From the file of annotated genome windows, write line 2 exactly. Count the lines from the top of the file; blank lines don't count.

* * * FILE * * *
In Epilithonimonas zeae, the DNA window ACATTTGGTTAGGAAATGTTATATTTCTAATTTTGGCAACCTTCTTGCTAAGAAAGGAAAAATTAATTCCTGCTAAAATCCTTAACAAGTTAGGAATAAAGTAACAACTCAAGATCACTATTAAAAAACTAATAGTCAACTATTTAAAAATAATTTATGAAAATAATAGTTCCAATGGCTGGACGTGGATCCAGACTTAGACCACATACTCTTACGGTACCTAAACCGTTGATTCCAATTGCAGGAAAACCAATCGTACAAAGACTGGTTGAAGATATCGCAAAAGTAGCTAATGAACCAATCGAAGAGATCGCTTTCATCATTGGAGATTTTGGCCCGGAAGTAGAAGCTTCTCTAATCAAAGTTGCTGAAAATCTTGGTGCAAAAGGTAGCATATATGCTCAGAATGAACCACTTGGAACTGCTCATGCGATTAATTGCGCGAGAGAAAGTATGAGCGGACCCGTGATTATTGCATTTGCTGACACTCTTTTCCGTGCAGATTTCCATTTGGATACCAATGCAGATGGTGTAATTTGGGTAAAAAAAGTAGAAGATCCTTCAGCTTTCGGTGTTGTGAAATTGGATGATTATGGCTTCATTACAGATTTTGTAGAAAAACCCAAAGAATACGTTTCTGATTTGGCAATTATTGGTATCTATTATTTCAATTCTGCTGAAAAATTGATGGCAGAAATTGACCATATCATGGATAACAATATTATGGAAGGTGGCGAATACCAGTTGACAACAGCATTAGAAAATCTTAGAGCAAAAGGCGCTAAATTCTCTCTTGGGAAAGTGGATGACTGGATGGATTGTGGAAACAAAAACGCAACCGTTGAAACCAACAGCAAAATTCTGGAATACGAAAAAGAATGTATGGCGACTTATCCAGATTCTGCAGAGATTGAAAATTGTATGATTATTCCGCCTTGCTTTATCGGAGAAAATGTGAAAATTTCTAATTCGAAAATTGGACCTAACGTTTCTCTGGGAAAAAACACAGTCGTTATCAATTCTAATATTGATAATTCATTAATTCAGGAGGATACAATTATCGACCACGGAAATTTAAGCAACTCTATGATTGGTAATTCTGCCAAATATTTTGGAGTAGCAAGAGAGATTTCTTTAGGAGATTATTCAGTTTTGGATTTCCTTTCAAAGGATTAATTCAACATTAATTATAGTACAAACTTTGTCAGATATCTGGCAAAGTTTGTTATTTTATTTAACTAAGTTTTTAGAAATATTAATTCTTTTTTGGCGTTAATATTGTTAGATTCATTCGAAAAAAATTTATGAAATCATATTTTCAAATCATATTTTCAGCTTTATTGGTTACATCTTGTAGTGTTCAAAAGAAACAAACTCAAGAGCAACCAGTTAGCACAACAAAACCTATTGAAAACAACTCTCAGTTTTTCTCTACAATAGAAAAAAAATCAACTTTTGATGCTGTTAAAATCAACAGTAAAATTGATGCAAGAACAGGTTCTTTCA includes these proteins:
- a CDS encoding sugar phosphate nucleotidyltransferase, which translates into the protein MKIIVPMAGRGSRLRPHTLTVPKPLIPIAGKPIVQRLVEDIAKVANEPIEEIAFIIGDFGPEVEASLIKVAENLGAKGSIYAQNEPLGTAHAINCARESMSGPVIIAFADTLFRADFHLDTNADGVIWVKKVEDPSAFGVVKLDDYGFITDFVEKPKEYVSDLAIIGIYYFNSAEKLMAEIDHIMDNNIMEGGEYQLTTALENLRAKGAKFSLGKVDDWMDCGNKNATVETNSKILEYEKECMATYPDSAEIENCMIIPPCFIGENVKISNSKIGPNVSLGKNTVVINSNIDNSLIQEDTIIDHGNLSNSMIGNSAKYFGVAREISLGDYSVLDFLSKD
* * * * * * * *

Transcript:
- a CDS encoding sugar phosphate nucleotidyltransferase, which translates into the protein MKIIVPMAGRGSRLRPHTLTVPKPLIPIAGKPIVQRLVEDIAKVANEPIEEIAFIIGDFGPEVEASLIKVAENLGAKGSIYAQNEPLGTAHAINCARESMSGPVIIAFADTLFRADFHLDTNADGVIWVKKVEDPSAFGVVKLDDYGFITDFVEKPKEYVSDLAIIGIYYFNSAEKLMAEIDHIMDNNIMEGGEYQLTTALENLRAKGAKFSLGKVDDWMDCGNKNATVETNSKILEYEKECMATYPDSAEIENCMIIPPCFIGENVKISNSKIGPNVSLGKNTVVINSNIDNSLIQEDTIIDHGNLSNSMIGNSAKYFGVAREISLGDYSVLDFLSKD